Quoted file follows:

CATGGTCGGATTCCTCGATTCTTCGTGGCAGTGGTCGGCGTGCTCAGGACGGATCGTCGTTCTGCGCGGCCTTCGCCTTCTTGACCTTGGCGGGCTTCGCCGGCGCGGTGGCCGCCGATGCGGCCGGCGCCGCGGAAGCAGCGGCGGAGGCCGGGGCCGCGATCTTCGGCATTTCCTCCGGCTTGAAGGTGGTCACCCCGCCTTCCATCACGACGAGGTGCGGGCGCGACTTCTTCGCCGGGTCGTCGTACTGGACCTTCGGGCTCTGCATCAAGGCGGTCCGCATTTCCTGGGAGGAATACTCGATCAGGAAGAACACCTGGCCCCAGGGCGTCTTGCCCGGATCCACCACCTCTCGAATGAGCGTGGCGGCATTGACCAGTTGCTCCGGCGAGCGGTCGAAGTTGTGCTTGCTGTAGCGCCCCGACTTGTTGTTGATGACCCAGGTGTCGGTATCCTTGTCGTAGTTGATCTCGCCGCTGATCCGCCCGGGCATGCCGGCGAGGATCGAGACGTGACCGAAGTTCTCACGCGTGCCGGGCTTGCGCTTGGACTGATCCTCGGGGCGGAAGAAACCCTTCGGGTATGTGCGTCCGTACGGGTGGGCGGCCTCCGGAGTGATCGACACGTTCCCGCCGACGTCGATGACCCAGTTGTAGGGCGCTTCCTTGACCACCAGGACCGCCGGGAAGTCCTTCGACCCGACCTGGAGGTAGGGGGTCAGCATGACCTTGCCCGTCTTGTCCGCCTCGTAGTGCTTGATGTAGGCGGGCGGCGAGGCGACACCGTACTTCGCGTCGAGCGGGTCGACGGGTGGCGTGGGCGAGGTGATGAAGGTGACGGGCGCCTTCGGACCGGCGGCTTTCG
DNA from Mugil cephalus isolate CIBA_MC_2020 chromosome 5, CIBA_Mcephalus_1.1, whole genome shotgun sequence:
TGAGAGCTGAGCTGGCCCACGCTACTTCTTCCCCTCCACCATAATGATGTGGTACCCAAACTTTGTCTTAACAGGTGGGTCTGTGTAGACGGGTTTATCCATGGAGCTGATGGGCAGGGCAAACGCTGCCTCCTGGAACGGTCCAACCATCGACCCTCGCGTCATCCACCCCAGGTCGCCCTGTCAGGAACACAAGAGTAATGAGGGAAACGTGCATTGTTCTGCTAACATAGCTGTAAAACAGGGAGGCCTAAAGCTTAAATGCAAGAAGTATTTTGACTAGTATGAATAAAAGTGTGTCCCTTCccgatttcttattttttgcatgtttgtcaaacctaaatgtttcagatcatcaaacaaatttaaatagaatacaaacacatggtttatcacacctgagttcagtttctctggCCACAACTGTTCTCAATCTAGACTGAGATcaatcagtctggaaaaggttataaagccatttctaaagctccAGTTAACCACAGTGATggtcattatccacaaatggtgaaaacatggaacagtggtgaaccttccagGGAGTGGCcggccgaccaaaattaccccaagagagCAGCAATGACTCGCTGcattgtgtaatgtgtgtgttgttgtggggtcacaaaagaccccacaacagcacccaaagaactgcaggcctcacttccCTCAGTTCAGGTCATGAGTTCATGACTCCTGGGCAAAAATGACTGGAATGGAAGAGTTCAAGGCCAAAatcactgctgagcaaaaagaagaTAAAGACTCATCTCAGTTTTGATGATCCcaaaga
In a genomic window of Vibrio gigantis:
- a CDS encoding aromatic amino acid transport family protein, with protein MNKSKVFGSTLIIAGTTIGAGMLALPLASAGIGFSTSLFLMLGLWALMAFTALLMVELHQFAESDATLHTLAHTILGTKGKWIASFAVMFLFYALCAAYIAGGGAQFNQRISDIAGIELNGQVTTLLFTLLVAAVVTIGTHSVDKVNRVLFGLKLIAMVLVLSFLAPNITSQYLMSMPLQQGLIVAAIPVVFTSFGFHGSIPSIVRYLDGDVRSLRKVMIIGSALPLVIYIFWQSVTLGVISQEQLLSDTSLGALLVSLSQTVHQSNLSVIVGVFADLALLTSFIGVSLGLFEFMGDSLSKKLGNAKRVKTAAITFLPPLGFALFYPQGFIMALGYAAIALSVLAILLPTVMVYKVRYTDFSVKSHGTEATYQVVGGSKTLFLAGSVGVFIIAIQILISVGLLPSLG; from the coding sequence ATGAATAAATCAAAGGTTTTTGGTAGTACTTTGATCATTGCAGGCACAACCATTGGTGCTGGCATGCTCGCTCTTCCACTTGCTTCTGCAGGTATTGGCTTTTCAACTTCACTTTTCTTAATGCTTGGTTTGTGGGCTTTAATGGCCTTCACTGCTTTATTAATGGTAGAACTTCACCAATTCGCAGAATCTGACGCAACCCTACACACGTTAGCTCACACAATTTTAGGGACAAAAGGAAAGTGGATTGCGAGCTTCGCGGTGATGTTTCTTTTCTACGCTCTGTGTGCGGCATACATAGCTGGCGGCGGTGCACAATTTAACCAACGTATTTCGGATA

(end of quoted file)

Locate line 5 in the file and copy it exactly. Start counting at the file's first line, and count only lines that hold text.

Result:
- a CDS encoding aromatic amino acid transport family protein, with protein MNKSKVFGSTLIIAGTTIGAGMLALPLASAGIGFSTSLFLMLGLWALMAFTALLMVELHQFAESDATLHTLAHTILGTKGKWIASFAVMFLFYALCAAYIAGGGAQFNQRISDIAGIELNGQVTTLLFTLLVAAVVTIGTHSVDKVNRVLFGLKLIAMVLVLSFLAPNITSQYLMSMPLQQGLIVAAIPVVFTSFGFHGSIPSIVRYLDGDVRSLRKVMIIGSALPLVIYIFWQSVTLGVISQEQLLSDTSLGALLVSLSQTVHQSNLSVIVGVFADLALLTSFIGVSLGLFEFMGDSLSKKLGNAKRVKTAAITFLPPLGFALFYPQGFIMALGYAAIALSVLAILLPTVMVYKVRYTDFSVKSHGTEATYQVVGGSKTLFLAGSVGVFIIAIQILISVGLLPSLG; from the coding sequence ATGAATAAATCAAAGGTTTTTGGTAGTACTTTGATCATTGCAGGCACAACCATTGGTGCTGGCATGCTCGCTCTTCCACTTGCTTCTGCAGGTATTGGCTTTTCAACTTCACTTTTCTTAATGCTTGGTTTGTGGGCTTTAATGGCCTTCACTGCTTTATTAATGGTAGAACTTCACCAATTCGCAGAATCTGACGCAACCCTACACACGTTAGCTCACACAATTTTAGGGACAAAAGGAAAGTGGATTGCGAGCTTCGCGGTGATGTTTCTTTTCTACGCTCTGTGTGCGGCATACATAGCTGGCGGCGGTGCACAATTTAACCAACGTATTTCGGATA